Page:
The Walthamstow electorate had two capitalist candidates to choose from. Of course, it was left to the S.P.G.B. to point out this aspect of the situation. During the week preceding the election the Party members held meetings practically every evening, all of which were very largely attended and attentively followed. A leaflet, brief but to the point, was distributed throughout the division, pointing out that Liberal and Tory were equally the enemies of the working class, and advising the latter to abstain from voting, and to write “Socialism” across their ballot papers.

This caused consternation in the enemy’s camp, particularly among the psuedo-Socialists. The Executive Council of the Social-Democratic Party published a manifesto (passed by the local branch by a majority of about four after two or three special meetings had been held) calling upon the working class to vote Tory. “Treachery and lying” said these fine judges of treachery and lying, “are even worse than arrogance and brutality.” Even so, but in their case the deeper dye of the first named abnoxious qualities does not cover up the persistent stain of arrogance and brutality. Said the manifesto further: “Fellow Workers, both the capitalist factions are your enemies. . . . Vote, therefore, against Simon.” The logic of the “therefore” is, of course, irresistible, and doubtless it constrained multitudes to vote for Johnson, one of “the Tories who, during their 17 years tenure of power proved themselves quite as indifferent to the welfare of the people at home … as Liberals and Radicals.” (Justice. 29.l0.10.)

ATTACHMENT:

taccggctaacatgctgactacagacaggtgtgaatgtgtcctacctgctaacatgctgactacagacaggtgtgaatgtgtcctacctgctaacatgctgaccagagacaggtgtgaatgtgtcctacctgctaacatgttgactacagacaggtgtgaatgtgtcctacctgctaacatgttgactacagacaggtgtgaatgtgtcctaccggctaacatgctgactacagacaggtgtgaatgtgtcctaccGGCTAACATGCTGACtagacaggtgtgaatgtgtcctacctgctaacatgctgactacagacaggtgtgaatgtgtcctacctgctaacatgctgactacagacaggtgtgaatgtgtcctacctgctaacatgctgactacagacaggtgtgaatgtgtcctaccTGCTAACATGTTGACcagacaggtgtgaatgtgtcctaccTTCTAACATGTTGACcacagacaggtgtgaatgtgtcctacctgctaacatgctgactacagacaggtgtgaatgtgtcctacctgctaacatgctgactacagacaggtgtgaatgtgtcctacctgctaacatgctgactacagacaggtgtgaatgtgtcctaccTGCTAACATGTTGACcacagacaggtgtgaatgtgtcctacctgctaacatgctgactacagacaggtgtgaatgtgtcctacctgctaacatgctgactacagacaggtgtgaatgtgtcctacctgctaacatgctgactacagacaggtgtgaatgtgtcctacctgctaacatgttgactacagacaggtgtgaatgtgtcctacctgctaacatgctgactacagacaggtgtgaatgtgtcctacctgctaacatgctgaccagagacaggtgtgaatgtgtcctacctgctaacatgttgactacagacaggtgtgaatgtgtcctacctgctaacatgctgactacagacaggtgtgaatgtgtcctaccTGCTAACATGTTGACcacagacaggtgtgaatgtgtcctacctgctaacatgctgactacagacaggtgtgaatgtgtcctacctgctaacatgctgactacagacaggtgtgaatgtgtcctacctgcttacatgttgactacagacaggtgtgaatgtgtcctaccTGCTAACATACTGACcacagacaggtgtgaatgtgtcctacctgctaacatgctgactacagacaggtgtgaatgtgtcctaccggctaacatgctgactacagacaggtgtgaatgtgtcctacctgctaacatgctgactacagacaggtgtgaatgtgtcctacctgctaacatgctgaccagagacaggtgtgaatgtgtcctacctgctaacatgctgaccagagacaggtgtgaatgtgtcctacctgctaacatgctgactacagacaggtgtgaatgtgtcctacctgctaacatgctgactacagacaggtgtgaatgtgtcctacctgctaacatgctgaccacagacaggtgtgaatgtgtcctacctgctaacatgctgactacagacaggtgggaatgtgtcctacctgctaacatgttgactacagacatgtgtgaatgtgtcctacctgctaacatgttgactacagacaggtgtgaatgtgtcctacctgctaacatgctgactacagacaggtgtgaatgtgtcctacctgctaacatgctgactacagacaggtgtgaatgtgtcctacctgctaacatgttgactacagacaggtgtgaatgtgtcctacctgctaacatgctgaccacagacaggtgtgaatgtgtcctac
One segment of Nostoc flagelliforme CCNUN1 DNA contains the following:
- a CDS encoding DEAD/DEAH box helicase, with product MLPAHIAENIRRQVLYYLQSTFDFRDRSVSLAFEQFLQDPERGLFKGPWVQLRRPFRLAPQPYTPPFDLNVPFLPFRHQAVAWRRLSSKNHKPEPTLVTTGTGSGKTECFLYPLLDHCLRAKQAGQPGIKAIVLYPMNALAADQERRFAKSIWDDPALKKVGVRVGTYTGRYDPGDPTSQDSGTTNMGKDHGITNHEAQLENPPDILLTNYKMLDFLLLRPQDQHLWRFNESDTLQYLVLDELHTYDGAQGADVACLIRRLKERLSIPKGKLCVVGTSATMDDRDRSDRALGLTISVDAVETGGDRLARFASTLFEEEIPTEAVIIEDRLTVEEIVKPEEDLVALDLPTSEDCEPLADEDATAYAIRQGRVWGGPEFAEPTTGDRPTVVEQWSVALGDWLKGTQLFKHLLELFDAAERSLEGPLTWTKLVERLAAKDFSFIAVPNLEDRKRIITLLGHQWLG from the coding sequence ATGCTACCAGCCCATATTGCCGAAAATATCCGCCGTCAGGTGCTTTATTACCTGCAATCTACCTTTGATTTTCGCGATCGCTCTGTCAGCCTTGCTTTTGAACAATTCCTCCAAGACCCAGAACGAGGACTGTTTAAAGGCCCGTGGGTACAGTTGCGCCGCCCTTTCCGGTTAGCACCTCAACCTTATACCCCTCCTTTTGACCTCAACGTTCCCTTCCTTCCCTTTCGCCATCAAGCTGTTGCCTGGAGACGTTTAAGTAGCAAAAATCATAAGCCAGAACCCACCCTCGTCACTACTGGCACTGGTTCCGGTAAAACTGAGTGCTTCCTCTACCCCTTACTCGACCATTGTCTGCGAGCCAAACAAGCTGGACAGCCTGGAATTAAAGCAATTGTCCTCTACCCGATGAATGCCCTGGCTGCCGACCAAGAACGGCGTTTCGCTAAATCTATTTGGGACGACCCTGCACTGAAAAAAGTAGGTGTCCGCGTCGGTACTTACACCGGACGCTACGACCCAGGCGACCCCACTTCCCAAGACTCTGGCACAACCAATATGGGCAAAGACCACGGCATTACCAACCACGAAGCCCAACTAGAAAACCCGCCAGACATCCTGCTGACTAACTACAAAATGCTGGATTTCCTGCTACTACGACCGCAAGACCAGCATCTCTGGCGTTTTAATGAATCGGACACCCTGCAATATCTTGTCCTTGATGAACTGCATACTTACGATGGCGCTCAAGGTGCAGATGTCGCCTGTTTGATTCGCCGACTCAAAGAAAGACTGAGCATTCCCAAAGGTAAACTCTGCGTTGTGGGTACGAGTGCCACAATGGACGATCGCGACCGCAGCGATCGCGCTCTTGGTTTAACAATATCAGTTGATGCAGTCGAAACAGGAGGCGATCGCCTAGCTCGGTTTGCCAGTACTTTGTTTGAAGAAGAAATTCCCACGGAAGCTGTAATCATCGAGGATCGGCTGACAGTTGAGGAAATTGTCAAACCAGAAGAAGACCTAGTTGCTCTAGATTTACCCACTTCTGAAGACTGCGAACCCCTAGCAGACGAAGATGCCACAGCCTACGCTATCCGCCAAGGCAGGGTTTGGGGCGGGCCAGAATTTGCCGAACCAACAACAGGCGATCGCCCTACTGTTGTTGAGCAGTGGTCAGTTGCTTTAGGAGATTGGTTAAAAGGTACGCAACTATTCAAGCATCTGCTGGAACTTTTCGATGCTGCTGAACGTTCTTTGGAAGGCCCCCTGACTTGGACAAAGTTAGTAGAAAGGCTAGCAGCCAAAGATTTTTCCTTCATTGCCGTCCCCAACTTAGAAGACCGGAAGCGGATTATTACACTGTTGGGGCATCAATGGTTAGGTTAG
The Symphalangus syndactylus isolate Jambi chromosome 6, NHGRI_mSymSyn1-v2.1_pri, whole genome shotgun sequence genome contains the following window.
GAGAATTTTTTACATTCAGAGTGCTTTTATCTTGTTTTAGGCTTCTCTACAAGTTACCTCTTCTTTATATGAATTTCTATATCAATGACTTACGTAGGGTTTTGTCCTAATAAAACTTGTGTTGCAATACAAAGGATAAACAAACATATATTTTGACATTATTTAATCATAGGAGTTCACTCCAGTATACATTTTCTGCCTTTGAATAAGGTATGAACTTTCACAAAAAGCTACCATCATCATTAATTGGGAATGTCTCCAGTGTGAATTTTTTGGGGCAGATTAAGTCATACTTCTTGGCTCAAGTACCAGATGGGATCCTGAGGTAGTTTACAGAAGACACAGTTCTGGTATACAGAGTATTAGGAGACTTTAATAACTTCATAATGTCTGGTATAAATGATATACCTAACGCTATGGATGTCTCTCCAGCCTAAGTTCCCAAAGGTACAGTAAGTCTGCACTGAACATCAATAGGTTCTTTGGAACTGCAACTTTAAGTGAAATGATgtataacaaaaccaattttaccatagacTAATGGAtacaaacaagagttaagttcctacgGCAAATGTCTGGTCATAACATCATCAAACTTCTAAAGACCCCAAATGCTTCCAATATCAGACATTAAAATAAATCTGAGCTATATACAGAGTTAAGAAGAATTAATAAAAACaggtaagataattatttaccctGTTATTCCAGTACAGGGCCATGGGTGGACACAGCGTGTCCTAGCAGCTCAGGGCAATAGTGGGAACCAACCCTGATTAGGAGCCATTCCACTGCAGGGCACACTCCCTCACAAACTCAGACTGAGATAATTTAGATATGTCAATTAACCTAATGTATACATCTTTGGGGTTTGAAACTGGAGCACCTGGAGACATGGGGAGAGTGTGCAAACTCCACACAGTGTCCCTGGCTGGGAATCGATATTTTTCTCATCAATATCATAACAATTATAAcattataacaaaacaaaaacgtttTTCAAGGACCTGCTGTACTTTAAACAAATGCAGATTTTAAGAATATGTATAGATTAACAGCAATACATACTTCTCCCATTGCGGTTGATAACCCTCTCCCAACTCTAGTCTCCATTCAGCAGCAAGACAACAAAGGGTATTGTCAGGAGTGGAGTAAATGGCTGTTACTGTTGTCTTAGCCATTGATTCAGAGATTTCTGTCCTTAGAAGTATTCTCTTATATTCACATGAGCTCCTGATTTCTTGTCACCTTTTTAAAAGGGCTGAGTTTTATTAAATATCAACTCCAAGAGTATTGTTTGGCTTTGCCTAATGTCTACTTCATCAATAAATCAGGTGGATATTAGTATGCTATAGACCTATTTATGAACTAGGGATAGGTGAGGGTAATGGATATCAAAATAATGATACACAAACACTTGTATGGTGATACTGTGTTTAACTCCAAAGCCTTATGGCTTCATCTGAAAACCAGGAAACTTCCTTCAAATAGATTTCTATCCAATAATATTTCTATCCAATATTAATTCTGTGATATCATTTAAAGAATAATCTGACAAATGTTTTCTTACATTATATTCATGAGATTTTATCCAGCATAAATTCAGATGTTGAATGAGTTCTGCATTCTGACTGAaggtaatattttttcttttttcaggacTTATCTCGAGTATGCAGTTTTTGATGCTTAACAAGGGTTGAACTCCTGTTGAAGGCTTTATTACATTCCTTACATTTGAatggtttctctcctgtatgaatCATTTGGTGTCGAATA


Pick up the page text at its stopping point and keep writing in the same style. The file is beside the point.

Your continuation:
One thing, at least, the S.D.P. succeeded in doing during the election, that is, in showing again what an anti-working-class party they are.

Their decision to vote Tory was probably the result of the discussion in Justice a few months back on what they should do with their votes.

The I.L.P. also issued a manifesto urging the workers to vote against the Liberal on the ground that he refused to give a definite promise that he and the Liberal party would work for the reversal of the Osborne judgment. This was distinctly funny, for, as the Tory papers pointed out at the time, Mr. Johnson, the Tory candidate, had stated very clearly that he upheld the Osborne judgment. That a large number of the workers saw through the I.L.P. trickery is certain, particularly in view of the fact that only ten months previously the same party were shouting themselves hoarse advising the electors to vote for Simon !

However, if figures count for anything, the combined efforts of the I.L.P. and S.D.P. had little other result than to expose their own weakness, for the Liberal increased his majority by 571 votes, while the total poll was 2,677 less than at the General Election.

J. T. B.

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